A Smart Way to Skip College in Pursuit of a Job; Raise of NanoDegree
AT&T and Udacity, the online education company founded by the Stanford professor and former Google engineering whiz Sebastian Thrun, announced something meant to be very small: the “NanoDegree.”
At first blush, it doesn’t appear like much. For $200 a month, it is intended to teach anyone with a mastery of high school math the kind of basic programming skills needed to qualify for an entry-level position at AT&T as a data analyst, iOS applications designer or the like.
Yet this most basic of efforts may offer more than simply adding an online twist to vocational training. It may finally offer a reasonable shot at harnessing the web to provide effective schooling to the many young Americans for whom college has become a distant, unaffordable dream.
Most of us can remember our first summer jobs. The lazy strolls into work, the daydreams about being at the pool or on the beach while we reluctantly served customers or pushed brooms… the experiences we had during our first summer jobs were probably ones that we’ll be able to recall forever. Thinking back on our first summer jobs may even bring up tales of sorrow, anxiety and misery, simply because we hated our first seasonal gig. Others may look back on their summertime work from their teenage years and wish that it had never ended.
Raising a gifted child or children can present parents with a unique set of challenges that may leave them feeling overwhelmed or hopeless. We all want the best for our children, and recognizing that gifted children have special needs early on will help parents be more effective and empathetic to what their gifted youngsters are going through.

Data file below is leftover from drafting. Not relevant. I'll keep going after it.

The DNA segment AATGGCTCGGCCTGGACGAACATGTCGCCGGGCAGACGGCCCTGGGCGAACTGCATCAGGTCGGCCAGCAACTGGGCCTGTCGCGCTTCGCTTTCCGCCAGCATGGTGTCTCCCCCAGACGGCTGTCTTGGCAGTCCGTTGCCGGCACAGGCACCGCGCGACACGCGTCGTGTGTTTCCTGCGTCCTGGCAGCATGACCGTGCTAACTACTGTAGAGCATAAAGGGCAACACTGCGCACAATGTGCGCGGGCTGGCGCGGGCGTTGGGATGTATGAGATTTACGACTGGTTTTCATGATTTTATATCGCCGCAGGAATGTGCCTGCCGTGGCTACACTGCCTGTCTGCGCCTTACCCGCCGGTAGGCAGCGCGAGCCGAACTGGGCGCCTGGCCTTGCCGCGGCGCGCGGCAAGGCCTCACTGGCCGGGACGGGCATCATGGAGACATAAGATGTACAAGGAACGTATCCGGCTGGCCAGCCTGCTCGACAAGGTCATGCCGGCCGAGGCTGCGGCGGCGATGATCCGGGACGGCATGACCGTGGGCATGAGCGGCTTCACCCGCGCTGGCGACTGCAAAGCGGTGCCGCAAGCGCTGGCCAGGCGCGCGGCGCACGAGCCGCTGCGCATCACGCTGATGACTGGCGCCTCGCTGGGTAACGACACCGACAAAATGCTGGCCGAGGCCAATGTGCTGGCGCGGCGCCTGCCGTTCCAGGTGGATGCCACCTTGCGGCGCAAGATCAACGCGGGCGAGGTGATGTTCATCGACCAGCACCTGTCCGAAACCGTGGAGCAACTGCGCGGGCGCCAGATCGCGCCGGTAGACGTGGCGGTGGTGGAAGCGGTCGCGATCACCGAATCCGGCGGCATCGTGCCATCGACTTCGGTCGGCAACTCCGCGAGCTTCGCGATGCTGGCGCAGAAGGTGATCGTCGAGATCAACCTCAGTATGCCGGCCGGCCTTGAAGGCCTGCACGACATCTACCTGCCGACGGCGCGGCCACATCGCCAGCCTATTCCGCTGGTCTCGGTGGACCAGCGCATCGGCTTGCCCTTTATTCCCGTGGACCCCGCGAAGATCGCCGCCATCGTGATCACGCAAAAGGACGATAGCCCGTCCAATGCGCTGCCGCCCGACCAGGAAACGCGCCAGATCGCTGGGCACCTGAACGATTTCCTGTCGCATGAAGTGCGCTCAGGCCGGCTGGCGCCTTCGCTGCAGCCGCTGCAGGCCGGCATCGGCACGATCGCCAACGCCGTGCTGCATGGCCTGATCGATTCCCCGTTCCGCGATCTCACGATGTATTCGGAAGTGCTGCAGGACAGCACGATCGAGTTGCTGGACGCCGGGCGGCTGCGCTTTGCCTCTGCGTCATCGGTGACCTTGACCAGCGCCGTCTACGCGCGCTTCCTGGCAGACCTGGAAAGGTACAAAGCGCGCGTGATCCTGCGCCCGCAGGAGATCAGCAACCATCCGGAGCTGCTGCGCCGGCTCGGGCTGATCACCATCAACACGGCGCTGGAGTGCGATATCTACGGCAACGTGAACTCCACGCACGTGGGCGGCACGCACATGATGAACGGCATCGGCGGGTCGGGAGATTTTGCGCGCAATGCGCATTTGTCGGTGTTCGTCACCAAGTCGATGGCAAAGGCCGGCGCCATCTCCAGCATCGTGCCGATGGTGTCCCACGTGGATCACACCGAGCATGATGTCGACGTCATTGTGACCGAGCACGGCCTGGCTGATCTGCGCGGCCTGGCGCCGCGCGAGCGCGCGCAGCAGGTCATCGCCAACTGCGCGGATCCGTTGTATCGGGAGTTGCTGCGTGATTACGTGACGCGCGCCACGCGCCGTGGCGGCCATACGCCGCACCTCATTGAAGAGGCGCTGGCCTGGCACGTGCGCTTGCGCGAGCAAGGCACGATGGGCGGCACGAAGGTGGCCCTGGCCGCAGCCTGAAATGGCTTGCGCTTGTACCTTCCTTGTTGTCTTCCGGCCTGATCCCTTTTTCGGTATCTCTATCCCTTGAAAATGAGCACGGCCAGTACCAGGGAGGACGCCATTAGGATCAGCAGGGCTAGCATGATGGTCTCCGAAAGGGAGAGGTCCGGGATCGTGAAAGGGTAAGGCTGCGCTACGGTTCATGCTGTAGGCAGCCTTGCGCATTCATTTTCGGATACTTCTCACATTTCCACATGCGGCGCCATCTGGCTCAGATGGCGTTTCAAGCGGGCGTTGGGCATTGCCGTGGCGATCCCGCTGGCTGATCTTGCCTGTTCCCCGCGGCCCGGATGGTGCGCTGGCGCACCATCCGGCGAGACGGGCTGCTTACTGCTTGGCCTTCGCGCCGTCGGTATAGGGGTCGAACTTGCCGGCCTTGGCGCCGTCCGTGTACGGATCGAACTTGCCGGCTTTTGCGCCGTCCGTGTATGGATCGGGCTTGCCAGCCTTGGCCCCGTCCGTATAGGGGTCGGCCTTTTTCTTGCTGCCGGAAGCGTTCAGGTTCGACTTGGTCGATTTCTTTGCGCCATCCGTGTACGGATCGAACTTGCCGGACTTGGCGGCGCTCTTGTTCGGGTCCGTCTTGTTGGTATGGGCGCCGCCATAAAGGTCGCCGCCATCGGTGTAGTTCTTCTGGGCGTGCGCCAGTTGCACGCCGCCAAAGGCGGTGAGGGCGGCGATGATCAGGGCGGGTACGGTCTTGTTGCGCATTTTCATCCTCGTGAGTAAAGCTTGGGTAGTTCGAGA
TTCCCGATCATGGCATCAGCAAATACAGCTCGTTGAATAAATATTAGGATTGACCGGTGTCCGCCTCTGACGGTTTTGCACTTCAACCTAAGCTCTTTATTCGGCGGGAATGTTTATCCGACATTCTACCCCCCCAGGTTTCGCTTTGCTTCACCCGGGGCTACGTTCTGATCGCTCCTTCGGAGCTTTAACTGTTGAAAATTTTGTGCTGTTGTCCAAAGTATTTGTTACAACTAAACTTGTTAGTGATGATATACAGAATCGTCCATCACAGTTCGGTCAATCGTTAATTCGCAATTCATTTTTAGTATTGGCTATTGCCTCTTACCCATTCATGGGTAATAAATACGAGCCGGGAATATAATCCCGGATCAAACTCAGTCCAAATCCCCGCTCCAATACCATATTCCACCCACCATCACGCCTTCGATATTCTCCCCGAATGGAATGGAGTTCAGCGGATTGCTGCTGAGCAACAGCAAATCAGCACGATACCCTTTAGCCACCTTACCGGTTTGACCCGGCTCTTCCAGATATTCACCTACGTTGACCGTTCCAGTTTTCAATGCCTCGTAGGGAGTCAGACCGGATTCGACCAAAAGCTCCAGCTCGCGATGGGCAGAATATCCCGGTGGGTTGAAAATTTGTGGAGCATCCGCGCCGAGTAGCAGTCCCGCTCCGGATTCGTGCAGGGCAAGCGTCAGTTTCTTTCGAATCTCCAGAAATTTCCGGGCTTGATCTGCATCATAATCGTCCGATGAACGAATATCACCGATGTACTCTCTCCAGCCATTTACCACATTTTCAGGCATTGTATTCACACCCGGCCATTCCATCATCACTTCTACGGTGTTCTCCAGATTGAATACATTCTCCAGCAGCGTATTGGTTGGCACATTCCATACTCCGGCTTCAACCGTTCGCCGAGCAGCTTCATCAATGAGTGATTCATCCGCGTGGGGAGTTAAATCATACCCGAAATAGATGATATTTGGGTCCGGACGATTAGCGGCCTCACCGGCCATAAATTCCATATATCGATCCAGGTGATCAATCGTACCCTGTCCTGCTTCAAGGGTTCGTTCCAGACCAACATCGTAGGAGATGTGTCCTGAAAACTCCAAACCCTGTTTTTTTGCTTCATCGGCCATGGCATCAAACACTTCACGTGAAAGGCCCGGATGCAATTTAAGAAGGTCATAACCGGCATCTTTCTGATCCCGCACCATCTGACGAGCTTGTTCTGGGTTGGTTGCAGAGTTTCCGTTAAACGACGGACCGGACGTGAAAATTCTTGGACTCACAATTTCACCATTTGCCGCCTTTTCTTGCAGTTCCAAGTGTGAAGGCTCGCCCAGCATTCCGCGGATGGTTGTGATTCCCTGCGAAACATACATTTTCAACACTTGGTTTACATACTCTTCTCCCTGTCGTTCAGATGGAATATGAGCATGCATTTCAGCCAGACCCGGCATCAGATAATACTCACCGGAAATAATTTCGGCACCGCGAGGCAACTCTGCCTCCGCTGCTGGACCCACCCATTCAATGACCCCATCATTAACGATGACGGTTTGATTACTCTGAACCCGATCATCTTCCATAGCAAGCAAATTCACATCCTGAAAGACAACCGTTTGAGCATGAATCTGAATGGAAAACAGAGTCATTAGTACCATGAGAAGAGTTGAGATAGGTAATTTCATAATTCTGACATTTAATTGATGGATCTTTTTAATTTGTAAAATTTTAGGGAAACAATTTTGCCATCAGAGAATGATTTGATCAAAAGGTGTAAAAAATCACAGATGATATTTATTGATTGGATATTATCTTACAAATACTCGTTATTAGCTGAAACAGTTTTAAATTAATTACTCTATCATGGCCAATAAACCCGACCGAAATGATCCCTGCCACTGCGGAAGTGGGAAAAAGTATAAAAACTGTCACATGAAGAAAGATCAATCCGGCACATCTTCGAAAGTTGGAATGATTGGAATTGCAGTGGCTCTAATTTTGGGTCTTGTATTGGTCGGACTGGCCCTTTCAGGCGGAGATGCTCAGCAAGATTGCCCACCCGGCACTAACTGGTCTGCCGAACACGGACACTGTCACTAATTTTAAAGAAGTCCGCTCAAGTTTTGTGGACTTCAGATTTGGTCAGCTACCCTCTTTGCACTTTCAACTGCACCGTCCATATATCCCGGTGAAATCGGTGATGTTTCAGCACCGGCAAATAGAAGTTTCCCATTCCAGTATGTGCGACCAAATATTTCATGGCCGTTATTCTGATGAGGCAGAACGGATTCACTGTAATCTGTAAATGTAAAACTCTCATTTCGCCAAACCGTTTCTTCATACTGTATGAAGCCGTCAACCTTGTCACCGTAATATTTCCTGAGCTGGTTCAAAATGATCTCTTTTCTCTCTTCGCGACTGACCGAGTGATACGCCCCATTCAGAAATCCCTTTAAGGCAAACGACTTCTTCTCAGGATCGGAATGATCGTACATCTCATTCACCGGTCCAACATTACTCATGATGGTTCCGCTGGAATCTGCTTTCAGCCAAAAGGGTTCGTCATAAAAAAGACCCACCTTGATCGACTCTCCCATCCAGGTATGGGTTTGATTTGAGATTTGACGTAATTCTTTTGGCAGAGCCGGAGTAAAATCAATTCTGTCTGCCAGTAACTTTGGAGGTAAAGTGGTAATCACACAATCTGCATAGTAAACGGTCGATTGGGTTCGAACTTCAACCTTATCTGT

If you’re a working teenager, then odds are the government is going to want their share of your earnings. While this doesn’t always seem fair, it’s certainly a part of having a job in the 21st century. Your federal government is the last group of people that you want on your case, especially when they start demanding their portion of your earnings, so it’s crucial that you fully understand the tax implications that come with making money in your country today.
Teens that are looking for work in the 21st century have got their work cut out for them. Not only is the entire world recovering from the worst economic crisis since the Great Depression, but jobs that are available to teenagers seem fewer and farther between. This is in part because so many adults that used to work forty hours a week have settled for part-time positions that used to be held primarily by teenage workers, making job searches more competitive for teenagers.